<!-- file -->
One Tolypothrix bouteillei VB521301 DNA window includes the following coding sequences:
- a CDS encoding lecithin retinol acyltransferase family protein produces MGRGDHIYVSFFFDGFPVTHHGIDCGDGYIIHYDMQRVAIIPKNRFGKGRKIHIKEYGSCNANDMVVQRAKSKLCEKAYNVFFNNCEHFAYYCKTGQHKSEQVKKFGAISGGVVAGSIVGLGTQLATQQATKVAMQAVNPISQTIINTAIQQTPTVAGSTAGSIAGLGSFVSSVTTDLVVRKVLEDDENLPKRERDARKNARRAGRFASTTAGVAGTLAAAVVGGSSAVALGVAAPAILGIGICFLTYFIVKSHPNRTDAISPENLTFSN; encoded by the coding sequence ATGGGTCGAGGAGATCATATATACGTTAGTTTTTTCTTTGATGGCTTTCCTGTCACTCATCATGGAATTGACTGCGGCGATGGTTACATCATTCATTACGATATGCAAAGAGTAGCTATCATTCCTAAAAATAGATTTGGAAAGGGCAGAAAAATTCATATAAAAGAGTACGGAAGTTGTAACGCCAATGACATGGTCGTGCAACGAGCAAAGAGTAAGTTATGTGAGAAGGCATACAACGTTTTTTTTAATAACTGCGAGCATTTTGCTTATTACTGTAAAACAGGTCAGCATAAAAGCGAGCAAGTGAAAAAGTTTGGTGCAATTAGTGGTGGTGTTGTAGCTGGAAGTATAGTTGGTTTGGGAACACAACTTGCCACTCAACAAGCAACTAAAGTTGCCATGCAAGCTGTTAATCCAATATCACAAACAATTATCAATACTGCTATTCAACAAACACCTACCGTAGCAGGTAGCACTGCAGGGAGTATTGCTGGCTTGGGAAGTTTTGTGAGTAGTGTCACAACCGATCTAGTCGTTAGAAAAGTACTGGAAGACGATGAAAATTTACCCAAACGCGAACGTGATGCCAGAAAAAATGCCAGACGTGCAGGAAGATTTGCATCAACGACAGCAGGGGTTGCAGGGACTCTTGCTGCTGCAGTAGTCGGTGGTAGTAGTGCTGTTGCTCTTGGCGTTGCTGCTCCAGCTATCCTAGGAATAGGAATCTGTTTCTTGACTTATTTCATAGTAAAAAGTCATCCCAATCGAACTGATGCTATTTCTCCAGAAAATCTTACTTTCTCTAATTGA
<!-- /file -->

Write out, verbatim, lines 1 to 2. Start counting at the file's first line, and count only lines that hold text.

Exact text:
One Tolypothrix bouteillei VB521301 DNA window includes the following coding sequences:
- a CDS encoding lecithin retinol acyltransferase family protein produces MGRGDHIYVSFFFDGFPVTHHGIDCGDGYIIHYDMQRVAIIPKNRFGKGRKIHIKEYGSCNANDMVVQRAKSKLCEKAYNVFFNNCEHFAYYCKTGQHKSEQVKKFGAISGGVVAGSIVGLGTQLATQQATKVAMQAVNPISQTIINTAIQQTPTVAGSTAGSIAGLGSFVSSVTTDLVVRKVLEDDENLPKRERDARKNARRAGRFASTTAGVAGTLAAAVVGGSSAVALGVAAPAILGIGICFLTYFIVKSHPNRTDAISPENLTFSN; encoded by the coding sequence ATGGGTCGAGGAGATCATATATACGTTAGTTTTTTCTTTGATGGCTTTCCTGTCACTCATCATGGAATTGACTGCGGCGATGGTTACATCATTCATTACGATATGCAAAGAGTAGCTATCATTCCTAAAAATAGATTTGGAAAGGGCAGAAAAATTCATATAAAAGAGTACGGAAGTTGTAACGCCAATGACATGGTCGTGCAACGAGCAAAGAGTAAGTTATGTGAGAAGGCATACAACGTTTTTTTTAATAACTGCGAGCATTTTGCTTATTACTGTAAAACAGGTCAGCATAAAAGCGAGCAAGTGAAAAAGTTTGGTGCAATTAGTGGTGGTGTTGTAGCTGGAAGTATAGTTGGTTTGGGAACACAACTTGCCACTCAACAAGCAACTAAAGTTGCCATGCAAGCTGTTAATCCAATATCACAAACAATTATCAATACTGCTATTCAACAAACACCTACCGTAGCAGGTAGCACTGCAGGGAGTATTGCTGGCTTGGGAAGTTTTGTGAGTAGTGTCACAACCGATCTAGTCGTTAGAAAAGTACTGGAAGACGATGAAAATTTACCCAAACGCGAACGTGATGCCAGAAAAAATGCCAGACGTGCAGGAAGATTTGCATCAACGACAGCAGGGGTTGCAGGGACTCTTGCTGCTGCAGTAGTCGGTGGTAGTAGTGCTGTTGCTCTTGGCGTTGCTGCTCCAGCTATCCTAGGAATAGGAATCTGTTTCTTGACTTATTTCATAGTAAAAAGTCATCCCAATCGAACTGATGCTATTTCTCCAGAAAATCTTACTTTCTCTAATTGA